Among my earliest memories is one of my parents handing out Steps to Christ to tollbooth agents during family road trips. Though my parents’ method of tollbooth evangelism may be unique, the idea of sharing literature with strangers certainly isn’t. After all, Ellen White advises that “leaflets containing the light of present truth should be scattered among the people like the leaves of autumn.”1
Recently I ran across several local news broadcasts in various cities sensationally reporting on “mysterious” The Great Controversy books that had wound up in mailboxes all over town. At first I felt a twinge of embarrassment as citizens expressed how odd the mailing was, saying they would probably throw the book in the trash.
But then one of the recipients admitted he planned to read the book he’d received. My mind started to change. If one person read the book, if one person’s life was changed, the efforts would be worth it. Right?
A couple months later I came across a story called “Witnessing,” by Bruce Benway, on a literary magazine’s website. In this story Bruce reminisced about his childhood with a father who was passionate about sharing the gospel. His dad would witness at the grocery store, the mall, the library, and the gas station men’s room, and he would take his son on door-to-door outings. But by the time the boy was 12, he was discouraged at the repeated rejections he’d experienced.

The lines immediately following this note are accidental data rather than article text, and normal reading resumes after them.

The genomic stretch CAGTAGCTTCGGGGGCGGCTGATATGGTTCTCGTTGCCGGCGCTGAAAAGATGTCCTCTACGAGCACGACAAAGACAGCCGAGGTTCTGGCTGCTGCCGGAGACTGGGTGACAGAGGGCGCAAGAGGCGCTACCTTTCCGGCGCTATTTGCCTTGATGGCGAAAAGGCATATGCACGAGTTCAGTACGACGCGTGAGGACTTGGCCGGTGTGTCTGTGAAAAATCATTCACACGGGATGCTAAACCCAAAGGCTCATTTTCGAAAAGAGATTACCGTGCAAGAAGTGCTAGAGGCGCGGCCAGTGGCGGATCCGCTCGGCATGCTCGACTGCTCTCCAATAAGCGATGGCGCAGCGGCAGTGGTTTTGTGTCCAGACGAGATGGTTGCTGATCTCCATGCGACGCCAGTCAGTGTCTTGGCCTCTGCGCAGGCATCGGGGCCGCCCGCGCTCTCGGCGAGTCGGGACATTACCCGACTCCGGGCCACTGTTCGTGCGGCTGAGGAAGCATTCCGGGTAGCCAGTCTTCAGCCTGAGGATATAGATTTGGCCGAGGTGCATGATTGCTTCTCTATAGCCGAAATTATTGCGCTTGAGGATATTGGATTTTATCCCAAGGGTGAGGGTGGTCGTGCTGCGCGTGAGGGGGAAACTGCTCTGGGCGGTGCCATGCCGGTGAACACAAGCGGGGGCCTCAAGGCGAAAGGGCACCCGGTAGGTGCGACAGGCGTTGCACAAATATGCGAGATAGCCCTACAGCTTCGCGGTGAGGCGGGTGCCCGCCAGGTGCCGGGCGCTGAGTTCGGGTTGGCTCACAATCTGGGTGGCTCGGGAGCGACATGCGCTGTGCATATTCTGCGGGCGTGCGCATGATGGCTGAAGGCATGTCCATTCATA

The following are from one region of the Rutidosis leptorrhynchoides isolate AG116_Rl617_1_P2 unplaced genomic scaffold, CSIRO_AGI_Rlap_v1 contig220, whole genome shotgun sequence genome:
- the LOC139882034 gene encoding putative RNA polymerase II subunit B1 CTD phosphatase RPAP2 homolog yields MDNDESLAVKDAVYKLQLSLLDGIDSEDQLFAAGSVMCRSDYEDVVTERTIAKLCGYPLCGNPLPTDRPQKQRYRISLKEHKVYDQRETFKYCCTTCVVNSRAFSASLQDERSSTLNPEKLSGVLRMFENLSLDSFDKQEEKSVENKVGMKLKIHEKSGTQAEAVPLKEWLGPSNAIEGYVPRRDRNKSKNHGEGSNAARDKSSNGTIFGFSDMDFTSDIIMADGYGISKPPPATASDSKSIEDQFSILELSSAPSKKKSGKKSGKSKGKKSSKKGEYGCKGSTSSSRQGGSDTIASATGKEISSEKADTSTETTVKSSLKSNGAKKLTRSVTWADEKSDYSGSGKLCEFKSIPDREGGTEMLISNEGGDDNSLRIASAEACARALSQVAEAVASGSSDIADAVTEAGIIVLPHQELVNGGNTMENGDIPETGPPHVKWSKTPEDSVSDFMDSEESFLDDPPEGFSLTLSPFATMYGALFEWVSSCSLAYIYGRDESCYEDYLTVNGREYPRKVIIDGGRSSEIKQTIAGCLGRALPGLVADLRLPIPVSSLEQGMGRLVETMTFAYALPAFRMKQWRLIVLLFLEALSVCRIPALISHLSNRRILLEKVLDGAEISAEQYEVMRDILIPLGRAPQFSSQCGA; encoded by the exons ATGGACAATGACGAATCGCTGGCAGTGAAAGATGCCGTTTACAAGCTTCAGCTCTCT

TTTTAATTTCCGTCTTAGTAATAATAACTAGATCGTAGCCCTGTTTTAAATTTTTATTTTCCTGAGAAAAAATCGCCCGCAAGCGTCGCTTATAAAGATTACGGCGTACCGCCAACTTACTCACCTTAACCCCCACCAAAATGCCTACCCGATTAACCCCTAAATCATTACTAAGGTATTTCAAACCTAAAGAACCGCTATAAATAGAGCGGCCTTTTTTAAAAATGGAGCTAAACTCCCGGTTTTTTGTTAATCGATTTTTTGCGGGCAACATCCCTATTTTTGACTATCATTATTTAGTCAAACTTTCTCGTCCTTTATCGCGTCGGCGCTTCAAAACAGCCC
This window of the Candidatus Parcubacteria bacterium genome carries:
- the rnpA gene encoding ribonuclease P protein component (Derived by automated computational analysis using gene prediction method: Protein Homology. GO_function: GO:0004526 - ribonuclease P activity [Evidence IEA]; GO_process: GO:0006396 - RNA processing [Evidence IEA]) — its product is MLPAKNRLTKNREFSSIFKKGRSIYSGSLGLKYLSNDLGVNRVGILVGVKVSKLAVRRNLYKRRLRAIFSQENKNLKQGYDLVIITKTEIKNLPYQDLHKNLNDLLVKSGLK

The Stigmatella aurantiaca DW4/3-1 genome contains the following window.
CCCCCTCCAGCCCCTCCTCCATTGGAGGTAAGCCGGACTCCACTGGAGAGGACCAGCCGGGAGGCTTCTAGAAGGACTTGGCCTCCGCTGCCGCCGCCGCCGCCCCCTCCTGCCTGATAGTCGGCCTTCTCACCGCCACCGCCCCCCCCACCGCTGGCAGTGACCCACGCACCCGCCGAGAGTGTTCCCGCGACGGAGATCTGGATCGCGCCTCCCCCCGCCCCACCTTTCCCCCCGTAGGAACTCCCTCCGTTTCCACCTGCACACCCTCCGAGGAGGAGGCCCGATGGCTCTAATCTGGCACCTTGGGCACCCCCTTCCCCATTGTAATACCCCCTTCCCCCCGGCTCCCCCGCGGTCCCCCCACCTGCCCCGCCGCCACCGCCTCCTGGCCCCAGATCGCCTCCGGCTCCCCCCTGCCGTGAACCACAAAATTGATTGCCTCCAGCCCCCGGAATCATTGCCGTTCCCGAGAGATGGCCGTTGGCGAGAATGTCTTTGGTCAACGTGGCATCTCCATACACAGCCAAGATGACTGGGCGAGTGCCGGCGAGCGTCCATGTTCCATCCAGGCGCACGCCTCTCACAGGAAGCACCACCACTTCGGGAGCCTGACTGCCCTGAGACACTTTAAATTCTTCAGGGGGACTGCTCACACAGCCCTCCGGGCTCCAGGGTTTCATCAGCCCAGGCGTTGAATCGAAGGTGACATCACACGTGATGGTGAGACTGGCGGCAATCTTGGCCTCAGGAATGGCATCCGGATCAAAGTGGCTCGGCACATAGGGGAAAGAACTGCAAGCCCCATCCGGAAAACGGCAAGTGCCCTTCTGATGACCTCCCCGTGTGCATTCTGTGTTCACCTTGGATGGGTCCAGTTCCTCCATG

When Bruce admitted his feelings, his father came up with a plan he called “drive-by witnessing.” The family rolled up Signs of the Times and tossed them into yards.
As Bruce tossed magazines into the yards, he imagined lives being changed. Before the day was over, he had found joy in witnessing.
“My father, it seems to me,” Bruce concludes, “was really trying to win over his son, who loved any game that involved throwing, but had not yet learned to love others.”2
Reflecting on the stories I had come across, I tried to come to a simple conclusion. Is anonymous witnessing good or bad?
Then I read more about what Ellen White says about the leaves of autumn. “While the silent messengers of truth should be scattered like the leaves of autumn, our ministers should not make this work a form and leave devotion and true piety out of the question. Ten truly converted, willing-minded, unselfish workers can do more in the missionary field than one hundred who confine their efforts to set forms and preserve mechanical rules, working without deep love for souls.”3 Yes, mail The Great Controversy to strangers. Yes, toss Signs of the Times into yards. But don’t stop there. Make witnessing a part of your everyday life. As Bruce’s dad did, be ready to share at the grocery store, the mall, the library, and the gas station restroom.
1 Ellen G. White letter 296, 1904.
2 Bruce Benway, “Witnessing,” Hunger Mountain Review, Mar. 23, 2022.
3 Ellen G. White, Testimonies for the Church (Mountain View, Calif.: Pacific Press Pub. Assn., 1948), vol. 4, p. 602.